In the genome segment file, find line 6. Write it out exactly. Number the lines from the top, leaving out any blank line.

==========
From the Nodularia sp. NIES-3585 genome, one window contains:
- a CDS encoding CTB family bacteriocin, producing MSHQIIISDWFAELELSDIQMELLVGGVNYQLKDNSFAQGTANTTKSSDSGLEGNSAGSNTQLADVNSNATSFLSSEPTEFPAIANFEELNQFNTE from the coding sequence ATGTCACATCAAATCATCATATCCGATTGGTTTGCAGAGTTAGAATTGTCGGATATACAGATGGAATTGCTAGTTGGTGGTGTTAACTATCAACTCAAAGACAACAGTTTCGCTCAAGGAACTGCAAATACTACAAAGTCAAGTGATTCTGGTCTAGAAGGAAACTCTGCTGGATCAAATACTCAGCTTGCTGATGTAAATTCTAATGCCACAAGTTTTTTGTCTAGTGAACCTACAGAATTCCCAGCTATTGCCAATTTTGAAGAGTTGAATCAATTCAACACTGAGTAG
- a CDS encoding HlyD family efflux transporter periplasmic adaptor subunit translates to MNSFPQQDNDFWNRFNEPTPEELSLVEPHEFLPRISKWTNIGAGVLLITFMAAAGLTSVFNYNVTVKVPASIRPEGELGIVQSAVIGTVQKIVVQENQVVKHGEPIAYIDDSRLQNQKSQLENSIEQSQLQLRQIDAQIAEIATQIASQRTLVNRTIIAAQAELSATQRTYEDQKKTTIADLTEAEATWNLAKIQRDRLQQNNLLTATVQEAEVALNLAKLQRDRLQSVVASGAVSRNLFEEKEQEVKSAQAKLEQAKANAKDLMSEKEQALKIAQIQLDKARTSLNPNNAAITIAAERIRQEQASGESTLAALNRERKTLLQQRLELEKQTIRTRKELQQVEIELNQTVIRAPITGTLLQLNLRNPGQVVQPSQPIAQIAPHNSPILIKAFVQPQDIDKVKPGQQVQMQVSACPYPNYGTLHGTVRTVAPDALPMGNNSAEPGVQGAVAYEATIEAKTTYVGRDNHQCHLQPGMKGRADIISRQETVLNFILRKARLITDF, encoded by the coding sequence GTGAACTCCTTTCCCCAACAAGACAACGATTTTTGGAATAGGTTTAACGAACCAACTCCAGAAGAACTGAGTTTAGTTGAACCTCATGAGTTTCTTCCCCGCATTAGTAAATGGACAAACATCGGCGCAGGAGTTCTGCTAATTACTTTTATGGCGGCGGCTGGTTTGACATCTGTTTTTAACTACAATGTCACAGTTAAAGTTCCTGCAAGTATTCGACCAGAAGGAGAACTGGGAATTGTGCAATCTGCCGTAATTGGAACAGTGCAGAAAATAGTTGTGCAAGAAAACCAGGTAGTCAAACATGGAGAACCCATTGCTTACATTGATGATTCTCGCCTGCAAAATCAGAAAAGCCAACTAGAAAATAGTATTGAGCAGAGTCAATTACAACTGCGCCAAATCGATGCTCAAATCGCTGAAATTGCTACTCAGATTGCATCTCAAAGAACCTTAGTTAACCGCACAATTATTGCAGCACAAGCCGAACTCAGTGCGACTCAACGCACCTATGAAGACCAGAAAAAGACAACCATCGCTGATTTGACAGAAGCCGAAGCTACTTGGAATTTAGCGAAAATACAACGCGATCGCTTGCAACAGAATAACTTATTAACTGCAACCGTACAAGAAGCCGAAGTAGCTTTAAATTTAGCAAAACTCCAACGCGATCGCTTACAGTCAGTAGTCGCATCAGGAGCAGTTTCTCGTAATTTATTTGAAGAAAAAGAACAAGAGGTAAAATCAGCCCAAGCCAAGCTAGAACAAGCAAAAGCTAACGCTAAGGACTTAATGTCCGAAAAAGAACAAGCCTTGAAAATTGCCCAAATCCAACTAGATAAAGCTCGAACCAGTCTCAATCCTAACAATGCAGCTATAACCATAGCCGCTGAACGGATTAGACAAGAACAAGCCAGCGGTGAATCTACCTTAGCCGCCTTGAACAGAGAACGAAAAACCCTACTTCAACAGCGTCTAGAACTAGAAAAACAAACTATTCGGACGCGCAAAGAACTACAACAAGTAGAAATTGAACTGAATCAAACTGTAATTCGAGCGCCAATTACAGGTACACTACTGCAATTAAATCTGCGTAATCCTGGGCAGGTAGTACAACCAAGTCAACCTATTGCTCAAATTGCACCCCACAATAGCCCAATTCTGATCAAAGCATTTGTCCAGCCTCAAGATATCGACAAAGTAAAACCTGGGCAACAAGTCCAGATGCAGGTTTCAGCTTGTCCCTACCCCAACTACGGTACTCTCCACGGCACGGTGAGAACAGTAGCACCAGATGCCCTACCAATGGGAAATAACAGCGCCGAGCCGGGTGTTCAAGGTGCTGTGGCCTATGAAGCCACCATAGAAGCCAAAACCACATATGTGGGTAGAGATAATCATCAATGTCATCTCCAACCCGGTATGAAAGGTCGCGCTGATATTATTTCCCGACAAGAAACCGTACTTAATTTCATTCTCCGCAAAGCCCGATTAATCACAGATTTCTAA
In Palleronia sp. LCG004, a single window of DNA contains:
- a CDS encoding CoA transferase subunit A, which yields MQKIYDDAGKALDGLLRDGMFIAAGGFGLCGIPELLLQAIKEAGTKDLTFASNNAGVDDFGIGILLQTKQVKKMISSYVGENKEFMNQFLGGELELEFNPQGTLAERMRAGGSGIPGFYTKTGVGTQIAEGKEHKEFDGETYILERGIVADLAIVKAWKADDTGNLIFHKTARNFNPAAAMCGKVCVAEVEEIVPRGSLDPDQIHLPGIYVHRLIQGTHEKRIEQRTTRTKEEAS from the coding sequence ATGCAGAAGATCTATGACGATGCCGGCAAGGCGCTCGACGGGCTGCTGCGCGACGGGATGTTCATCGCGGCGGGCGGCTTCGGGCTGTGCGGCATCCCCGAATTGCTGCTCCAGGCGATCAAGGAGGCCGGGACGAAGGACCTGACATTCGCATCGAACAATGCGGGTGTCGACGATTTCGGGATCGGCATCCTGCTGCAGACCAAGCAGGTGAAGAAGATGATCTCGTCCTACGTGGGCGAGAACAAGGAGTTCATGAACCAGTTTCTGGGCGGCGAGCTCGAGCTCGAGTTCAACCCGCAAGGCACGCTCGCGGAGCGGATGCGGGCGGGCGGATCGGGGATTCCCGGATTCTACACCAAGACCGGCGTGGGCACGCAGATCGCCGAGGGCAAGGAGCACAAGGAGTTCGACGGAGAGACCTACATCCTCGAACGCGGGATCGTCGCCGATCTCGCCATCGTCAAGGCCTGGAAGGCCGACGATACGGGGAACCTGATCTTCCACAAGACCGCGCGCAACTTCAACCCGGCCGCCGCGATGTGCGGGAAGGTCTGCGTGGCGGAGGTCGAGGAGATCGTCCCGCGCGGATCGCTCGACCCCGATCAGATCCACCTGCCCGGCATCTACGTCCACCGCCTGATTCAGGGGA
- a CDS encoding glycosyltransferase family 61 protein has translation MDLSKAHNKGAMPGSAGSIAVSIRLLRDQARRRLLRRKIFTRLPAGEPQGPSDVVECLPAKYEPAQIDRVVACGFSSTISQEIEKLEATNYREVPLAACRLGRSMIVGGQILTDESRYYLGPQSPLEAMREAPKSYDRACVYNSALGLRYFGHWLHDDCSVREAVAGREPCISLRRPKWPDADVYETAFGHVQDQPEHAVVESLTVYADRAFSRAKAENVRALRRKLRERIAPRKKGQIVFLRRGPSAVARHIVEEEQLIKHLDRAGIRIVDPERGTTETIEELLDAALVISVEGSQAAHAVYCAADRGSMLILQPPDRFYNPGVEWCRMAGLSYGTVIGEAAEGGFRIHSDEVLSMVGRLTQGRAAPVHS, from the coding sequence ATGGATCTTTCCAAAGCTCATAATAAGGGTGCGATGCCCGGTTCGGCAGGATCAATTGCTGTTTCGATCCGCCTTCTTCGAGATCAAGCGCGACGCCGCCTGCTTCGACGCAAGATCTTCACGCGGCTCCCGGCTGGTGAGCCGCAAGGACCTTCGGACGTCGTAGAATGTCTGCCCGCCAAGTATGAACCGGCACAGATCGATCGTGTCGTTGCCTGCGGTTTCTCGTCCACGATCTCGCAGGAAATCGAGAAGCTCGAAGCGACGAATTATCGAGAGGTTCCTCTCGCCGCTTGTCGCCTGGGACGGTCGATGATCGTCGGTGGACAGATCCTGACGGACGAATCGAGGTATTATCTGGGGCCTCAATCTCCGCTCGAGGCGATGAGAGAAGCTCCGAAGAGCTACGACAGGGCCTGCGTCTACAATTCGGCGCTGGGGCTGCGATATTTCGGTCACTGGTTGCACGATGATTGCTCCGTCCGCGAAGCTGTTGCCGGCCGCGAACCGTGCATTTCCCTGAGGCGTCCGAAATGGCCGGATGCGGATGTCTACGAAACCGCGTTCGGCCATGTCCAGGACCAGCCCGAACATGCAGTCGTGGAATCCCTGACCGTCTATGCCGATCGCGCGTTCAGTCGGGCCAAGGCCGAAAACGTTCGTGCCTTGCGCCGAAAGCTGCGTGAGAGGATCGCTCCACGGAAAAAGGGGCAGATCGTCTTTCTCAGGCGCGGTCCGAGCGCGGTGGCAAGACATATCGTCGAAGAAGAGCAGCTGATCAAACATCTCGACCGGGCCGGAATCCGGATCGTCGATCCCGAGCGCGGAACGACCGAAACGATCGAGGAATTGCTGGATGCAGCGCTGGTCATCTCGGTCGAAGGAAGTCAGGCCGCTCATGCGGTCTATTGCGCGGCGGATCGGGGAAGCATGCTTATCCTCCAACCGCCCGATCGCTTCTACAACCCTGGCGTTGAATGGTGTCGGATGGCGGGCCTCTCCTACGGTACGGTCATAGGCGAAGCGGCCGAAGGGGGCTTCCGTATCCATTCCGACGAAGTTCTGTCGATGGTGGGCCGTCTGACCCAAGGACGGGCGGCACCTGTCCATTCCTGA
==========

- a CDS encoding glycosyltransferase family 61 protein has translation MDLSKAHNKGAMPGSAGSIAVSIRLLRDQARRRLLRRKIFTRLPAGEPQGPSDVVECLPAKYEPAQIDRVVACGFSSTISQEIEKLEATNYREVPLAACRLGRSMIVGGQILTDESRYYLGPQSPLEAMREAPKSYDRACVYNSALGLRYFGHWLHDDCSVREAVAGREPCISLRRPKWPDADVYETAFGHVQDQPEHAVVESLTVYADRAFSRAKAENVRALRRKLRERIAPRKKGQIVFLRRGPSAVARHIVEEEQLIKHLDRAGIRIVDPERGTTETIEELLDAALVISVEGSQAAHAVYCAADRGSMLILQPPDRFYNPGVEWCRMAGLSYGTVIGEAAEGGFRIHSDEVLSMVGRLTQGRAAPVHS, from the coding sequence ATGGATCTTTCCAAAGCTCATAATAAGGGTGCGATGCCCGGTTCGGCAGGATCAATTGCTGTTTCGATCCGCCTTCTTCGAGATCAAGCGCGACGCCGCCTGCTTCGACGCAAGATCTTCACGCGGCTCCCGGCTGGTGAGCCGCAAGGACCTTCGGACGTCGTAGAATGTCTGCCCGCCAAGTATGAACCGGCACAGATCGATCGTGTCGTTGCCTGCGGTTTCTCGTCCACGATCTCGCAGGAAATCGAGAAGCTCGAAGCGACGAATTATCGAGAGGTTCCTCTCGCCGCTTGTCGCCTGGGACGGTCGATGATCGTCGGTGGACAGATCCTGACGGACGAATCGAGGTATTATCTGGGGCCTCAATCTCCGCTCGAGGCGATGAGAGAAGCTCCGAAGAGCTACGACAGGGCCTGCGTCTACAATTCGGCGCTGGGGCTGCGATATTTCGGTCACTGGTTGCACGATGATTGCTCCGTCCGCGAAGCTGTTGCCGGCCGCGAACCGTGCATTTCCCTGAGGCGTCCGAAATGGCCGGATGCGGATGTCTACGAAACCGCGTTCGGCCATGTCCAGGACCAGCCCGAACATGCAGTCGTGGAATCCCTGACCGTCTATGCCGATCGCGCGTTCAGTCGGGCCAAGGCCGAAAACGTTCGTGCCTTGCGCCGAAAGCTGCGTGAGAGGATCGCTCCACGGAAAAAGGGGCAGATCGTCTTTCTCAGGCGCGGTCCGAGCGCGGTGGCAAGACATATCGTCGAAGAAGAGCAGCTGATCAAACATCTCGACCGGGCCGGAATCCGGATCGTCGATCCCGAGCGCGGAACGACCGAAACGATCGAGGAATTGCTGGATGCAGCGCTGGTCATCTCGGTCGAAGGAAGTCAGGCCGCTCATGCGGTCTATTGCGCGGCGGATCGGGGAAGCATGCTTATCCTCCAACCGCCCGATCGCTTCTACAACCCTGGCGTTGAATGGTGTCGGATGGCGGGCCTCTCCTACGGTACGGTCATAGGCGAAGCGGCCGAAGGGGGCTTCCGTATCCATTCCGACGAAGTTCTGTCGATGGTGGGCCGTCTGACCCAAGGACGGGCGGCACCTGTCCATTCCTGA